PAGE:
The main characteristics or features of credit card are listed as follows:
1. Alternative to cash.
2. Credit limit.
3. Aids payment in domestic and foreign currency.
4. Record keeping of all transactions.
5. Regular charges.
6. Grace period or grace days.
7. Higher fees on cash withdrawals.
8. Additional charges for delay in payment.
9. Service tax.
10. Bonus points.
11. Gifts and other offers.
Now let’s discuss each feature of credit card one by one.
1. Alternative to cash
Credit card is a better alternative to cash. It removes the worry of carrying various currency denominations to pay at the trade counters. It is quite easy and way fast to use a credit card rather than waiting for completion of cash transactions.
As an alternative, credit card helps a cardholder to travel anywhere in the world without a need to carry an ample amount of cash. It also reduces the possible risk of money theft and gives its user a complete peace of mind.
2. Credit limit
The credit cardholder enjoys the facility of a credit limit set on his card. This limit of credit is determined by the credit card issuing entity (bank or NBFC) only after analyzing the credit worthiness of the cardholder.
The credit limit is of two types, viz.,
1. Normal credit limit, and
2. Revolving credit limit.
Normal credit limit is usual credit given by the bank or NBFC at the time of issuing a credit card.
Revolving credit limit varies with the financial exposure of the credit cardholder.
3. Aids payment in domestic and foreign currency
Credit card aids its cardholder to make payments in any currency of choice. In other words, it gives its holder a unique facility to make payments either in domestic (native) currency or if necessary, also in foreign (non-native) currency, that too as and when required.
Credit card reduces the cumbersome process of currency conversion. That is, it removes the financial complexities often encountered in converting a domestic currency into a foreign currency. It is because of this feature, a credit cardholder can possibly make payments to merchants present in any corner of the world.
4. Record keeping of all transactions
Credit card issuing entities like banks or NBFCs keeps a complete record of all transactions made by their credit cardholders. Such a record helps these entities to raise appropriate billing amounts payable by their cardholders, either on a monthly or some periodic basis.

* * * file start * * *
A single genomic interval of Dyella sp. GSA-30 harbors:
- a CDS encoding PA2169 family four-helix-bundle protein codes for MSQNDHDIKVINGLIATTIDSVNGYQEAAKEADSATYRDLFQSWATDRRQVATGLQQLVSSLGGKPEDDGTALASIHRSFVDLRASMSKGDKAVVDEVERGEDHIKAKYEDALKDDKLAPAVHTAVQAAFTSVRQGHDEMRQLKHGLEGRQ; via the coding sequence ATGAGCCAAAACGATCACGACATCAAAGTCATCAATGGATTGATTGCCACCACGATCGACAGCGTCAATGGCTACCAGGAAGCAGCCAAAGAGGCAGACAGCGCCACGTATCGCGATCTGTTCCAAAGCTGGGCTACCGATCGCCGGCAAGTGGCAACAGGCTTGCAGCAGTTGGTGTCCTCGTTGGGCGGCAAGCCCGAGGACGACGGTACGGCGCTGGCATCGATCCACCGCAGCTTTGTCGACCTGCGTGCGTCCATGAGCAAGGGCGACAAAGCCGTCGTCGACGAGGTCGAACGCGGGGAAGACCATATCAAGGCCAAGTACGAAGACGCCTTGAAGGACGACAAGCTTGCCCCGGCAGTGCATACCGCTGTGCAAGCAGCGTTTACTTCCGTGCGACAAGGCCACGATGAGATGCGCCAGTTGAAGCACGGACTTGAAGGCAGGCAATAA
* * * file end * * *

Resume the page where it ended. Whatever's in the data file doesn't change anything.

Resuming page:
5. Regular charges
Regular charges are basic routine charges charged by the credit card issuing entity on the usage of credit card by its cardholder. These charges are nominal in nature.
The regular charges are primarily classified into two types, viz.,
1. Annual charges, and
2. Additional charges.
Annual charges are collected on per annum or yearly basis.
Additional charges are collected for other supplementary services provided by the credit card issuing entity. Such services include, add-on-card (an additional credit card), issue of a new credit card, etc.
6. Grace period
The grace period is referred to those minimum numbers of additional days within which a credit cardholder has to pay his credit card bill without any incurring interest or financial charges.
7. Higher fees on cash withdrawals
Credit-card issuer makes charges on cash withdrawals made through credit card at the ATM outlets and other desks. Generally, cash withdrawal fees are quite higher than fees charged by the bank or NBFC for the other regular credit transactions. On cash withdrawn done through a credit card, interest is charged from the same day. That is, interest is charged since the day on which cash is withdrawn. Usually, no grace period is provided for cash transactions.
8. Additional charges for delay in payment
The credit card payment is supposed to be made within a due date as mentioned on the bill of a credit card. If payment is not paid on time, then a credit-card issuer charges some additional costs, which are resulted due to delay in payment. These charges are charged to compensate (recover) the interest cost, administration cost and any other related costs bared by the credit card issuing entity.
9. Service tax
Service tax is included in the total amount charged to the credit cardholder. This mandatory service tax imposed by the government also increases the final end cost bared by a credit cardholder. Many credit card providers (issuing entities) have policies of reversing the service tax charged on the purchase of gas, fuel and other similar goods.
10. Bonus points
The competition among the credit card providers is unbending (adamant). Offering various incentives is usually a trendy (fashionable) way to improve the sale of the products in the ordinary course of business. Following this trend, credit card providers also give bonus points on the financial value of the transactions compiled by their customers.
11. Gifts and other offers
At a later stage (i.e. after crossing pre-determined number of bonus points) accumulated bonus points are redeemed either by converting them into gifts, cash back offers, or any other similar compelling offers. To collect many bonus points, the credit cardholder has to carry out a considerable number of transactions through his credit card.